The question that arises is how do the humanitarian aid groups know where to go? They usually get the information from the people stuck in the woods who simply google aid foundations in Poland. Or they send a cry for help with their cellphone and a pin on the map comes from families back in Syria, Afghanistan or Kongo who are desperately trying to save their loved ones by helping from afar. For instance, a friend of mine, who is active on social media, was in the middle of a conference when he got a Facebook message from a stranger in Kurdistan looking for his family who had flown to Belarus a few days earlier. My friend advised him to ask Ocalenie Foundation who were later able to help.
To get a more nuanced picture of what current border help looks like the voice of those helping needs to be heard. The testimonies cited below have been shared on Facebook in the past two months. I also used a file created by Paweł Stolarski who has collected stories, translated and shared them in the Facebook group “Families without Borders.”
Living there in daytime
Eliza Kowalczyk, October, 22, 10:04: I had not even finished my breakfast when behind my window overviewing the church, at the car park, some traffic started. Border Guards. I quickly catch my backpack, load the supplies, and run. I see three persons sitting at the curb, surrounded by Border Guards. I approach (texting friends for help) and ask if I can give them food and water. One of the guards tells me to wait but the woman jumps up from the curb and runs towards me, crying and hugging me, begging “No Belarus.” I hug her and ask if they want to eat and then the worst happens. One of the men opens a tourist bag standing in front of him in which there is a baby. I start crying. I kneel next to them opening a backpack with food.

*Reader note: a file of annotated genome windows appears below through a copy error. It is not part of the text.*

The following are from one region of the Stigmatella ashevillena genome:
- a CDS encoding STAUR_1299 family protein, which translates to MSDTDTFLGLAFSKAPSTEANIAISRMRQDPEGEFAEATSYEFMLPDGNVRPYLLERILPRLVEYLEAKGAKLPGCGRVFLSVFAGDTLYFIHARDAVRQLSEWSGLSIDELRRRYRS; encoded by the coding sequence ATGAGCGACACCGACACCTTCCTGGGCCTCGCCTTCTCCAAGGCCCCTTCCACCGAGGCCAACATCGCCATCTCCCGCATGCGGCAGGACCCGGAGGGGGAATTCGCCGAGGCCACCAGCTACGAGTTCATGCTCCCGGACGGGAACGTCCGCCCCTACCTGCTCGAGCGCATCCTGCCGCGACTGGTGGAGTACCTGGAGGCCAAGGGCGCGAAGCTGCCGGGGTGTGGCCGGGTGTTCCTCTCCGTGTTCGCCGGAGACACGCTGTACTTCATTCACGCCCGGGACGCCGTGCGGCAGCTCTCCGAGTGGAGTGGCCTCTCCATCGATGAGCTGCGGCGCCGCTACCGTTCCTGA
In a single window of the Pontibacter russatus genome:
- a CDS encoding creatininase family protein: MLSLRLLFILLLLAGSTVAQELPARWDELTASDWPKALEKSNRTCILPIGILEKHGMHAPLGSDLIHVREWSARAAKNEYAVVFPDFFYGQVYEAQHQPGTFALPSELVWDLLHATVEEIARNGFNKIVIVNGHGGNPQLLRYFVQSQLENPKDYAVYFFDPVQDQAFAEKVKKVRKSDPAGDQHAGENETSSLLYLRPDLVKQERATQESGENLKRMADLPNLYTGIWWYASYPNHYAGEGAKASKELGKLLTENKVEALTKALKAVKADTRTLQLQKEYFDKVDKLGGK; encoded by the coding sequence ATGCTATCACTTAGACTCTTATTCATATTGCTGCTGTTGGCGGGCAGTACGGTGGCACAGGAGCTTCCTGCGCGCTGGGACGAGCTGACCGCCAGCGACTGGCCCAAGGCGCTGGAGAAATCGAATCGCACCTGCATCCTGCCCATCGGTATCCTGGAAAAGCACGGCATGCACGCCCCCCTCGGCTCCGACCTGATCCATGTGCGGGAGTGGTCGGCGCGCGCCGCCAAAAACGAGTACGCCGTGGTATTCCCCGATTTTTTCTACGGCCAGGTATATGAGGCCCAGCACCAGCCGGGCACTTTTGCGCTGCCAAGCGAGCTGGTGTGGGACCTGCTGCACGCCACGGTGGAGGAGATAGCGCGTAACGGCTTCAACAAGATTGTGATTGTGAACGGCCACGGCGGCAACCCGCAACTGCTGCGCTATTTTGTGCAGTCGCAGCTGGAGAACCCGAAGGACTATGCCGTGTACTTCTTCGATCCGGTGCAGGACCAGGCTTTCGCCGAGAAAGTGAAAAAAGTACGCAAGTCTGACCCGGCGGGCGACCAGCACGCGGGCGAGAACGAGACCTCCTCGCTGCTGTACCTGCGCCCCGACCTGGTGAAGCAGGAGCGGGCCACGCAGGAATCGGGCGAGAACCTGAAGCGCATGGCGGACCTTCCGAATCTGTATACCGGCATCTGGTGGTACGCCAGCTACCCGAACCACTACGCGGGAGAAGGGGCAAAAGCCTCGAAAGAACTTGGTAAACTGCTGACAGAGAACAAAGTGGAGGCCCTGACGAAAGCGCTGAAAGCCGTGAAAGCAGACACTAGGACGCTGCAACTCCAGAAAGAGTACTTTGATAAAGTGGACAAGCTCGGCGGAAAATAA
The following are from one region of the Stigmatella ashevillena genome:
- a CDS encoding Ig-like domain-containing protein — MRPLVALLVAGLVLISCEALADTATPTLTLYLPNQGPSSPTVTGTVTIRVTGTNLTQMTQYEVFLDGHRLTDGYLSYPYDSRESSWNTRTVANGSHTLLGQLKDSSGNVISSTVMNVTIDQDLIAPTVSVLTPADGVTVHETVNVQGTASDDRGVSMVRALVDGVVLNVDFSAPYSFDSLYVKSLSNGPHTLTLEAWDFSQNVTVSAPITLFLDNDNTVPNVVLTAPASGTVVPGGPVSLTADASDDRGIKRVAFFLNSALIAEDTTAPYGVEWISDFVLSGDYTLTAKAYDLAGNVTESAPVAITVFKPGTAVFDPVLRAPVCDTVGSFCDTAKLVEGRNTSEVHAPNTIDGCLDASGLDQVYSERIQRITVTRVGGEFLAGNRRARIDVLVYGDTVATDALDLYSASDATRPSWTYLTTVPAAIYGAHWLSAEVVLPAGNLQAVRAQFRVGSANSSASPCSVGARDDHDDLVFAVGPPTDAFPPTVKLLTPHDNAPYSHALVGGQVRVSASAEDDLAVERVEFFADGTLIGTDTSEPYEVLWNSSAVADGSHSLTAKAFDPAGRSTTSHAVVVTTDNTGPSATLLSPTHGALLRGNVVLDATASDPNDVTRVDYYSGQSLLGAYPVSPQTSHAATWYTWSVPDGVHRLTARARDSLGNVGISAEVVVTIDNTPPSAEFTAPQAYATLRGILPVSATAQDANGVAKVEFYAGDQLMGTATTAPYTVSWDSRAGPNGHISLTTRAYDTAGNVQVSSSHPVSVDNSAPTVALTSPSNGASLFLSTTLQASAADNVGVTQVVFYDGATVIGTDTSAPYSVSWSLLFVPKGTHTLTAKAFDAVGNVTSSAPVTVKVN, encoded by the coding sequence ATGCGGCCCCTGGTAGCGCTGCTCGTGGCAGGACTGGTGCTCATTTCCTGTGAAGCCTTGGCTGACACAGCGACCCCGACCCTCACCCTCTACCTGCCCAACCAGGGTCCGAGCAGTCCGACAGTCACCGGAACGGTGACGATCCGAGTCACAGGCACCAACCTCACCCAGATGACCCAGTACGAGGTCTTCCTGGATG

Everything happens so instantly and emotionally that I might confuse the order of events.
I caress the baby, turn my head towards guards and the four children, men, and pregnant women approach. I want to howl. They ask for milk. They show me some yellow water which was given to them by the Belarussians and keep begging not to be pushed back over the border. They have Euros they want to exchange to buy something in the local shop. I run to get the milk from the shop. I make a credit purchase since I have no money. I return. My neighbour has started helping as well, he carries water and buns for children.